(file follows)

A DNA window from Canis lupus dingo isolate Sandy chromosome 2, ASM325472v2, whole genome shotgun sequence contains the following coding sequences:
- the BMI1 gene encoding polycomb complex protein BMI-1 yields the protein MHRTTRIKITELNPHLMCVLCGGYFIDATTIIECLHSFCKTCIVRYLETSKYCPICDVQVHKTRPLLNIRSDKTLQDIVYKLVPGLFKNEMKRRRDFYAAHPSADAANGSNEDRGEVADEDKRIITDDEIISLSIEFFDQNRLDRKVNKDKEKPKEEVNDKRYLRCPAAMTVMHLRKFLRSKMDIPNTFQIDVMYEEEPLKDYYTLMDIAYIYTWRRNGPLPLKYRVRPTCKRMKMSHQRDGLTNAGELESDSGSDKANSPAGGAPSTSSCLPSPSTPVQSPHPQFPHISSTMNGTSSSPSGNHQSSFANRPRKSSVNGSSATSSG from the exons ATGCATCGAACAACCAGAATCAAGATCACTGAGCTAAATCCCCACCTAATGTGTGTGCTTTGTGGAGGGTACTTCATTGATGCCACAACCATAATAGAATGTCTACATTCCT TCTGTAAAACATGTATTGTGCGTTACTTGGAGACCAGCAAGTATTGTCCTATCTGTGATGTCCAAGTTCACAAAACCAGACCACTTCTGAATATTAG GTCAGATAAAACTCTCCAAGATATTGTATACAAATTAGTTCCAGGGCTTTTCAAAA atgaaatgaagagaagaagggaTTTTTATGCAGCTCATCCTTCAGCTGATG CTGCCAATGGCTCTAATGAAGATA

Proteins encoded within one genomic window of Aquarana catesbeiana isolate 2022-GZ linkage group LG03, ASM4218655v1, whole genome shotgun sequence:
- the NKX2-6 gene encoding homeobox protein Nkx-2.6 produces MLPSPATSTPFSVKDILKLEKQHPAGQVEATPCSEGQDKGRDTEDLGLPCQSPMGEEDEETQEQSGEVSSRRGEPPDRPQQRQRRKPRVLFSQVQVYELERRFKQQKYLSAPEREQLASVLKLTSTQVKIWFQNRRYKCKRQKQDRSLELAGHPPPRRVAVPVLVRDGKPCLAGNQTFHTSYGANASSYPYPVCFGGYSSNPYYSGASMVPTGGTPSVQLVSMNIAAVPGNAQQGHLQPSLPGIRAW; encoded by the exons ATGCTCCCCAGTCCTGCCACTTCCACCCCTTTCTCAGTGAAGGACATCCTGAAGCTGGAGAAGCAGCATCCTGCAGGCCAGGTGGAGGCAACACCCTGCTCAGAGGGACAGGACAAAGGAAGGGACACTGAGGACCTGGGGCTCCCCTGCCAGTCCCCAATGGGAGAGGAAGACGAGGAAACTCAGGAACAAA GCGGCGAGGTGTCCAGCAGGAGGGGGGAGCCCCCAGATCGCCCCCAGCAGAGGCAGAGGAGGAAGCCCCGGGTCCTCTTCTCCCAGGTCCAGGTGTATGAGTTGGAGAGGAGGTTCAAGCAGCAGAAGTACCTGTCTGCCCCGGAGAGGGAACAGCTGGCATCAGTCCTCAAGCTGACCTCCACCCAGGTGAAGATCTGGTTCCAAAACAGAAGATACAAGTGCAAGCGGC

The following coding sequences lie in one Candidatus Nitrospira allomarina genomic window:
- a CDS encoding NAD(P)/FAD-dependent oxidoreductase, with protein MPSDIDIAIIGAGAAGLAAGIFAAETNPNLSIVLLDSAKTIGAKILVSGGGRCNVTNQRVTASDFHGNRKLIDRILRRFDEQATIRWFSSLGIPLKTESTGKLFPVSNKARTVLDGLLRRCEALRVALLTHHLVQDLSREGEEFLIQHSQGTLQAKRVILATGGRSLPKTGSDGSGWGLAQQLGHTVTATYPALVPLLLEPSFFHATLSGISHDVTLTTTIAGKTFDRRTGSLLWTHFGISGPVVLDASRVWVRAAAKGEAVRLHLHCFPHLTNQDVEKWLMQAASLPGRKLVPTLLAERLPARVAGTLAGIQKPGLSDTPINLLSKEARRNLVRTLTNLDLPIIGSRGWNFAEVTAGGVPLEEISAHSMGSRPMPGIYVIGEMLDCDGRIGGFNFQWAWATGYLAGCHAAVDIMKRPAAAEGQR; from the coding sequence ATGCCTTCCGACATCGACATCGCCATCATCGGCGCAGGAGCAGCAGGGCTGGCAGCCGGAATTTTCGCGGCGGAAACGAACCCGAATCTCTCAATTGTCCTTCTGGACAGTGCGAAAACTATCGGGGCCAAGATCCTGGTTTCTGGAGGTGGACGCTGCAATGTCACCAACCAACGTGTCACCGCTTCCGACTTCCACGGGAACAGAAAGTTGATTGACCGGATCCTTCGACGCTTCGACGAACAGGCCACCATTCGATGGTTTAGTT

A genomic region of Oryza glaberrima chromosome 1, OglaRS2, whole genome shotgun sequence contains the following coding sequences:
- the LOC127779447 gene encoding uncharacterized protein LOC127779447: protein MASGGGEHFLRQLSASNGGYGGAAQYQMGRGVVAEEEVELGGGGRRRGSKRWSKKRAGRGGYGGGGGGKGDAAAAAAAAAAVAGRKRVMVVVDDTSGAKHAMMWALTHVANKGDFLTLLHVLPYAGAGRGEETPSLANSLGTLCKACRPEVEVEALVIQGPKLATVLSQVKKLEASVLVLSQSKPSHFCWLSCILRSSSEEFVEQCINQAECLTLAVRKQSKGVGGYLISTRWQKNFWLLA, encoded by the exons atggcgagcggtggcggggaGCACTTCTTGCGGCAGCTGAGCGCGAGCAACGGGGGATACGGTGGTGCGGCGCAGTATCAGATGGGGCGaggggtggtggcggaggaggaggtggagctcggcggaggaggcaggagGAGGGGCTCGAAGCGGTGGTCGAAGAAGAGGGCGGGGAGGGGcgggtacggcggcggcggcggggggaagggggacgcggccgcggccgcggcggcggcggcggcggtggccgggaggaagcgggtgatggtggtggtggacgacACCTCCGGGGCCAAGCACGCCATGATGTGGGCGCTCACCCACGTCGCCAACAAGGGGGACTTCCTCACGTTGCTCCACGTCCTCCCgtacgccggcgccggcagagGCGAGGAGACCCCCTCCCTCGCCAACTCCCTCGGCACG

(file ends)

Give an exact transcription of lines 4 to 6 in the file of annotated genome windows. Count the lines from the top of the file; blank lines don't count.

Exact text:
- the NKX2-6 gene encoding homeobox protein Nkx-2.6 produces MLPSPATSTPFSVKDILKLEKQHPAGQVEATPCSEGQDKGRDTEDLGLPCQSPMGEEDEETQEQSGEVSSRRGEPPDRPQQRQRRKPRVLFSQVQVYELERRFKQQKYLSAPEREQLASVLKLTSTQVKIWFQNRRYKCKRQKQDRSLELAGHPPPRRVAVPVLVRDGKPCLAGNQTFHTSYGANASSYPYPVCFGGYSSNPYYSGASMVPTGGTPSVQLVSMNIAAVPGNAQQGHLQPSLPGIRAW; encoded by the exons ATGCTCCCCAGTCCTGCCACTTCCACCCCTTTCTCAGTGAAGGACATCCTGAAGCTGGAGAAGCAGCATCCTGCAGGCCAGGTGGAGGCAACACCCTGCTCAGAGGGACAGGACAAAGGAAGGGACACTGAGGACCTGGGGCTCCCCTGCCAGTCCCCAATGGGAGAGGAAGACGAGGAAACTCAGGAACAAA GCGGCGAGGTGTCCAGCAGGAGGGGGGAGCCCCCAGATCGCCCCCAGCAGAGGCAGAGGAGGAAGCCCCGGGTCCTCTTCTCCCAGGTCCAGGTGTATGAGTTGGAGAGGAGGTTCAAGCAGCAGAAGTACCTGTCTGCCCCGGAGAGGGAACAGCTGGCATCAGTCCTCAAGCTGACCTCCACCCAGGTGAAGATCTGGTTCCAAAACAGAAGATACAAGTGCAAGCGGC

The following coding sequences lie in one Candidatus Nitrospira allomarina genomic window:
- a CDS encoding NAD(P)/FAD-dependent oxidoreductase, with protein MPSDIDIAIIGAGAAGLAAGIFAAETNPNLSIVLLDSAKTIGAKILVSGGGRCNVTNQRVTASDFHGNRKLIDRILRRFDEQATIRWFSSLGIPLKTESTGKLFPVSNKARTVLDGLLRRCEALRVALLTHHLVQDLSREGEEFLIQHSQGTLQAKRVILATGGRSLPKTGSDGSGWGLAQQLGHTVTATYPALVPLLLEPSFFHATLSGISHDVTLTTTIAGKTFDRRTGSLLWTHFGISGPVVLDASRVWVRAAAKGEAVRLHLHCFPHLTNQDVEKWLMQAASLPGRKLVPTLLAERLPARVAGTLAGIQKPGLSDTPINLLSKEARRNLVRTLTNLDLPIIGSRGWNFAEVTAGGVPLEEISAHSMGSRPMPGIYVIGEMLDCDGRIGGFNFQWAWATGYLAGCHAAVDIMKRPAAAEGQR; from the coding sequence ATGCCTTCCGACATCGACATCGCCATCATCGGCGCAGGAGCAGCAGGGCTGGCAGCCGGAATTTTCGCGGCGGAAACGAACCCGAATCTCTCAATTGTCCTTCTGGACAGTGCGAAAACTATCGGGGCCAAGATCCTGGTTTCTGGAGGTGGACGCTGCAATGTCACCAACCAACGTGTCACCGCTTCCGACTTCCACGGGAACAGAAAGTTGATTGACCGGATCCTTCGACGCTTCGACGAACAGGCCACCATTCGATGGTTTAGTT